Obstruct = Win ??

But perhaps the lesson from the election is that the GOP can obstruct, be irresponsible and uncooperative, not offer any sound alternatives, and they can still win. That's the message from this progressively-biased writer. If it's true that the GOP can get away with such behavior, what exactly can the Dems do about it? They've been messaging about the GOP obstructing non-stop for 6 years. That's an incredibly direct, simple message, backed up by loads of evidence, yet it made no difference in this election.

Incompetence = Lose ??

So pointing out the flaws of the GOP didn't help the Dems. Did the GOP win because it was able to make a coherent attack on the Dems? Perhaps to a certain extent. Obama's popularity has dropped into the low 40's, being especially hurt by the incompetence of the ACA roll-out. Obama hasn't been able to demonstrate strong problem-solving since. Conflicts in foreign countries have ramped up. It's not Obama's fault, but he didn't prevent or solve them. He didn't get to be the hero by quickly dealing with an Ebola outbreak here because we didn't have one. His reaction to the immigration crisis was to 1) ask for money, and 2) punt on his announced "big change" in immigration policy. Just what problem has Obama solved in the last 9 months? It's no wonder his popularity is stuck below neutral.

The Electorate is just plain tired ??

However, the popularity of the GOP in Congress is even lower. So how did they win? It could be that GOP voters were energized and went to the polls, while Dems were demoralized and stayed home. This often happens six years into a presidency. It happened in 2006, less so in 1986 (when Reagan remained popular) or in 1998 (when the electorate punished the GOP for its impeachment follies).

So in the absence of either party looking good, the out-party fared better because people blamed the in-party. Perhaps that's the explanation. Of course some die-hard progressives are again saying the president was too accommodating, and the Democrats will actually do better as a smaller, more ideological congressional caucus.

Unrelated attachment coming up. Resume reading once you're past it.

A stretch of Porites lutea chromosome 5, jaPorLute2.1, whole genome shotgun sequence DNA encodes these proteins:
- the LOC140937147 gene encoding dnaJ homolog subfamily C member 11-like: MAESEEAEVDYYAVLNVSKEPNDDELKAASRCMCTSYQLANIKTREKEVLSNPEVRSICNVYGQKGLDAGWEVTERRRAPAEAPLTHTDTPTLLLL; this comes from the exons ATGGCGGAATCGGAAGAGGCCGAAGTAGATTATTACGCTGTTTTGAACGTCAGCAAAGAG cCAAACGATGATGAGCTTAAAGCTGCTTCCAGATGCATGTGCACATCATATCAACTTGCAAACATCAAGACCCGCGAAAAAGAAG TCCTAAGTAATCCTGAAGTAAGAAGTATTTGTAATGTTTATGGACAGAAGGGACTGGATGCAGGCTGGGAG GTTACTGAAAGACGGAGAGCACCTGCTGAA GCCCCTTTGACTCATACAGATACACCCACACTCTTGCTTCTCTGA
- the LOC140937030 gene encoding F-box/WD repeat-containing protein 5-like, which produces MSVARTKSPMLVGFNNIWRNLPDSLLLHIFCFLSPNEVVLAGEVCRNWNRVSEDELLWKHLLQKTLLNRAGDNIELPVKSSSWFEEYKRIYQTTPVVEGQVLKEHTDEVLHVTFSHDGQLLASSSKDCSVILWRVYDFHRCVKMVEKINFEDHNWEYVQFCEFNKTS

I disagree. I doubt there's a single shred of evidence that Democrats fare better at the polls when they're more liberal. Most of the evidence shows otherwise, including the long drought between 1968 and 1991 when only one Democrat was elected president.


Extras. Some exit polling numbers and analysis. Most interesting numbers: 45% didn't think the election was a referendum on Obama. A surprising number of people who are neutral or somewhat opposed to the Tea Party voted Republican. The Tea Party wasn't the boogeyman that it had been in 2012. Dems couldn't successfully run against Tea Party as they did in 2012.

Sunday, November 2, 2014

The high stakes of culture: Mississippi

I continue to see the effects of culture almost everywhere. I listen for cultural differences, and the effect of culture on values and the choices that people make.

So I thought this was a very striking observation by Jamelle Bouie, a black political columnist:
"White supremacy built a politics of racist antagonism. Blacks were substandard people & thus received substandard schools, services, & law. Anything public had to be kept separate from blacks, and if that wasn’t possible, it had to be degraded..."
Further down in the same post, the author links to a tragic story of what happened to ACA in Mississippi. It's a worthy of Shakespearean treatment. There are the heroes who try to step above the usual bitterness, and the banal villains who shred those attempts and congratulate themselves while doing it.

I'm a northerner and  hardly know about the south. But when I read these kinds of stories, and consider what I do know about the south and about Arizona (settled by southerners, and where my parents now live), I start to see the patterns that Bouie writes about. Why do northern states spend more on education than southern states? Entrenched racism and the resulting antipathy to public services could be the answer. What a sad answer that is. And is it just a 'neutral' cultural difference, or is it actually a inferior culture that should change? I can't be a fair advocate for southern culture, but I'll keep my ears open for such an advocate.